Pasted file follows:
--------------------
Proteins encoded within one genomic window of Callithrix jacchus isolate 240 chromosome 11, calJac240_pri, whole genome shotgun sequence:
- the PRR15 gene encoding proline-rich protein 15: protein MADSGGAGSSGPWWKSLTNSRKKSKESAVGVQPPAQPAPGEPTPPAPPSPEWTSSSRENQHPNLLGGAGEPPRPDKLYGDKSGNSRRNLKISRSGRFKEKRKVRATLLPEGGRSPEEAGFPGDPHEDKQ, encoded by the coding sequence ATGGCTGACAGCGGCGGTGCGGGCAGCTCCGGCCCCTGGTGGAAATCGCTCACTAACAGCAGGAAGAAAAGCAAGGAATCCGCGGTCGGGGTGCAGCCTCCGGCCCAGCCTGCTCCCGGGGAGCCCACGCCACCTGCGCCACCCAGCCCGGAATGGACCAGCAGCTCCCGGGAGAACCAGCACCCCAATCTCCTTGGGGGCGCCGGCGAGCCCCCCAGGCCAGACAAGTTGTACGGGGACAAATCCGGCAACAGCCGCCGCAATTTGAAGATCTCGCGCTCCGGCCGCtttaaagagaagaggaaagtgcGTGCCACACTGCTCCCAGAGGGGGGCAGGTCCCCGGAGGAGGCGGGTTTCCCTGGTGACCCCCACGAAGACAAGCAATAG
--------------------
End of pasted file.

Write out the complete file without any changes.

Proteins encoded within one genomic window of Callithrix jacchus isolate 240 chromosome 11, calJac240_pri, whole genome shotgun sequence:
- the PRR15 gene encoding proline-rich protein 15: protein MADSGGAGSSGPWWKSLTNSRKKSKESAVGVQPPAQPAPGEPTPPAPPSPEWTSSSRENQHPNLLGGAGEPPRPDKLYGDKSGNSRRNLKISRSGRFKEKRKVRATLLPEGGRSPEEAGFPGDPHEDKQ, encoded by the coding sequence ATGGCTGACAGCGGCGGTGCGGGCAGCTCCGGCCCCTGGTGGAAATCGCTCACTAACAGCAGGAAGAAAAGCAAGGAATCCGCGGTCGGGGTGCAGCCTCCGGCCCAGCCTGCTCCCGGGGAGCCCACGCCACCTGCGCCACCCAGCCCGGAATGGACCAGCAGCTCCCGGGAGAACCAGCACCCCAATCTCCTTGGGGGCGCCGGCGAGCCCCCCAGGCCAGACAAGTTGTACGGGGACAAATCCGGCAACAGCCGCCGCAATTTGAAGATCTCGCGCTCCGGCCGCtttaaagagaagaggaaagtgcGTGCCACACTGCTCCCAGAGGGGGGCAGGTCCCCGGAGGAGGCGGGTTTCCCTGGTGACCCCCACGAAGACAAGCAATAG